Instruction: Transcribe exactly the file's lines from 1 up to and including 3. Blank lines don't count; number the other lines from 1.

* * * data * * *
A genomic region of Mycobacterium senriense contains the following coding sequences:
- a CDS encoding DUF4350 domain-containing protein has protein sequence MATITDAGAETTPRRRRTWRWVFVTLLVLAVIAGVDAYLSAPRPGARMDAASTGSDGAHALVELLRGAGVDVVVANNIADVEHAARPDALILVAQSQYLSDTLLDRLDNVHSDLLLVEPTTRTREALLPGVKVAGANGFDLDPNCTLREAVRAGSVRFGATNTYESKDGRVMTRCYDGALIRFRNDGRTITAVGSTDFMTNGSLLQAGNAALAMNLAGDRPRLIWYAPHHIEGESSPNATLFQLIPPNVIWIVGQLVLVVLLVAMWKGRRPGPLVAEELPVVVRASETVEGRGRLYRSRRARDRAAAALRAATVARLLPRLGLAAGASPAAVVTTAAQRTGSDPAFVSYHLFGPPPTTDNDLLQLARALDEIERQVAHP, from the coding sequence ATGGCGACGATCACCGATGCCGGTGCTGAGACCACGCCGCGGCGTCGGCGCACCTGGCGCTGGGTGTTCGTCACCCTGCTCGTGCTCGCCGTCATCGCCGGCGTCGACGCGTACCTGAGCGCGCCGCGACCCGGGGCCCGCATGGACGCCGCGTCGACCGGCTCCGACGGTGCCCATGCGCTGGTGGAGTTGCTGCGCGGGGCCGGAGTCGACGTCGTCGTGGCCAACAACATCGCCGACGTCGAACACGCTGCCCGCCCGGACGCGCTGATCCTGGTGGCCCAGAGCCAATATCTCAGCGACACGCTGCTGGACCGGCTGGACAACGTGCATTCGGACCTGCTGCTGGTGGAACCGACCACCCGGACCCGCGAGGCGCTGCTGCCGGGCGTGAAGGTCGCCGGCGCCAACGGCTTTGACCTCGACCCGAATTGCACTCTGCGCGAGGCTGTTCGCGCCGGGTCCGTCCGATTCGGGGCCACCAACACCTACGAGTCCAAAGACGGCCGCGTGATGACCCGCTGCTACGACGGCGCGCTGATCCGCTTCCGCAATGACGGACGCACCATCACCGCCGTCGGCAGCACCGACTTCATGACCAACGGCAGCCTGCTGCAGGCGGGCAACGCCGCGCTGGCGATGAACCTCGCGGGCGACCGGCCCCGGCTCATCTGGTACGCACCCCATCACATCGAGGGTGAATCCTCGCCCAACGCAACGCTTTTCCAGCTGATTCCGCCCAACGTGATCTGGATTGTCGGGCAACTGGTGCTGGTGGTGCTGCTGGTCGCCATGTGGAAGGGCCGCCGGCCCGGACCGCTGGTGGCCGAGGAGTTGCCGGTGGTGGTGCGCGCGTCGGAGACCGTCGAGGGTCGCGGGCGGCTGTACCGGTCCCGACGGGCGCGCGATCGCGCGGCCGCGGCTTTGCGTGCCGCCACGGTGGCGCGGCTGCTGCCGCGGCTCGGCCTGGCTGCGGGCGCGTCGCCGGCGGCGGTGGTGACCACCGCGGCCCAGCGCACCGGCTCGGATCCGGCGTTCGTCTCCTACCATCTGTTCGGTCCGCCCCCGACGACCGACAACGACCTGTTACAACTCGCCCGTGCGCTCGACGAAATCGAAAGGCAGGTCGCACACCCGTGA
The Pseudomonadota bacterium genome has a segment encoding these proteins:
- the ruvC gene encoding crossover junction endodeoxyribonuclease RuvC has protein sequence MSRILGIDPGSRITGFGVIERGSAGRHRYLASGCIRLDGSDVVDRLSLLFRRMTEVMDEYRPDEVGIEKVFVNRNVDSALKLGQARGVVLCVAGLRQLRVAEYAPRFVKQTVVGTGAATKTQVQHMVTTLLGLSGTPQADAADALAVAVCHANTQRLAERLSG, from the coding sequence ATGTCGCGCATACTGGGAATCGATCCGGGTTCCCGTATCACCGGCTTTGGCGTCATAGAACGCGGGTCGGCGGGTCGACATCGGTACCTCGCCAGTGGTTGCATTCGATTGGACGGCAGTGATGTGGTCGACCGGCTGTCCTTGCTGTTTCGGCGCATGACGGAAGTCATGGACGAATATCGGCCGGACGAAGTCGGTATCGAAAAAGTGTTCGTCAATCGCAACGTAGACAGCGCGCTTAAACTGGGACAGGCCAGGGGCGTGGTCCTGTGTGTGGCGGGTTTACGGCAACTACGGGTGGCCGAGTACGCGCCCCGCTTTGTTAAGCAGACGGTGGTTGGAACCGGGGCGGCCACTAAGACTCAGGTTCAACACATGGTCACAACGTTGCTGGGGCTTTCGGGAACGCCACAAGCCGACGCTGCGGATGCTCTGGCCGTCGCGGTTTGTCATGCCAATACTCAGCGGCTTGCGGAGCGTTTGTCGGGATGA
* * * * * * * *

A genomic region of Mycobacterium senriense contains the following coding sequences:
- a CDS encoding DUF4350 domain-containing protein has protein sequence MATITDAGAETTPRRRRTWRWVFVTLLVLAVIAGVDAYLSAPRPGARMDAASTGSDGAHALVELLRGAGVDVVVANNIADVEHAARPDALILVAQSQYLSDTLLDRLDNVHSDLLLVEPTTRTREALLPGVKVAGANGFDLDPNCTLREAVRAGSVRFGATNTYESKDGRVMTRCYDGALIRFRNDGRTITAVGSTDFMTNGSLLQAGNAALAMNLAGDRPRLIWYAPHHIEGESSPNATLFQLIPPNVIWIVGQLVLVVLLVAMWKGRRPGPLVAEELPVVVRASETVEGRGRLYRSRRARDRAAAALRAATVARLLPRLGLAAGASPAAVVTTAAQRTGSDPAFVSYHLFGPPPTTDNDLLQLARALDEIERQVAHP, from the coding sequence ATGGCGACGATCACCGATGCCGGTGCTGAGACCACGCCGCGGCGTCGGCGCACCTGGCGCTGGGTGTTCGTCACCCTGCTCGTGCTCGCCGTCATCGCCGGCGTCGACGCGTACCTGAGCGCGCCGCGACCCGGGGCCCGCATGGACGCCGCGTCGACCGGCTCCGACGGTGCCCATGCGCTGGTGGAGTTGCTGCGCGGGGCCGGAGTCGACGTCGTCGTGGCCAACAACATCGCCGACGTCGAACACGCTGCCCGCCCGGACGCGCTGATCCTGGTGGCCCAGAGCCAATATCTCAGCGACACGCTGCTGGACCGGCTGGACAACGTGCATTCGGACCTGCTGCTGGTGGAACCGACCACCCGGACCCGCGAGGCGCTGCTGCCGGGCGTGAAGGTCGCCGGCGCCAACGGCTTTGACCTCGACCCGAATTGCACTCTGCGCGAGGCTGTTCGCGCCGGGTCCGTCCGATTCGGGGCCACCAACACCTACGAGTCCAAAGACGGCCGCGTGATGACCCGCTGCTACGACGGCGCGCTGATCCGCTTCCGCAATGACGGACGCACCATCACCGCCGTCGGCAGCACCGACTTCATGACCAACGGCAGCCTGCTGCAGGCGGGCAACGCCGCGCTGGCGATGAACCTCGCGGGCGACCGGCCCCGGCTCATCTGGTACGCACCCCATCACATCGAGGGTGAATCCTCGCCCAACGCAACGCTTTTCCAGCTGATTCCGCCCAACGTGATCTGGATTGTCGGGCAACTGGTGCTGGTGGTGCTGCTGGTCGCCATGTGGAAGGGCCGCCGGCCCGGACCGCTGGTGGCCGAGGAGTTGCCGGTGGTGGTGCGCGCGTCGGAGACCGTCGAGGGTCGCGGGCGGCTGTACCGGTCCCGACGGGCGCGCGATCGCGCGGCCGCGGCTTTGCGTGCCGCCACGGTGGCGCGGCTGCTGCCGCGGCTCGGCCTGGCTGCGGGCGCGTCGCCGGCGGCGGTGGTGACCACCGCGGCCCAGCGCACCGGCTCGGATCCGGCGTTCGTCTCCTACCATCTGTTCGGTCCGCCCCCGACGACCGACAACGACCTGTTACAACTCGCCCGTGCGCTCGACGAAATCGAAAGGCAGGTCGCACACCCGTGA
The Pseudomonadota bacterium genome has a segment encoding these proteins: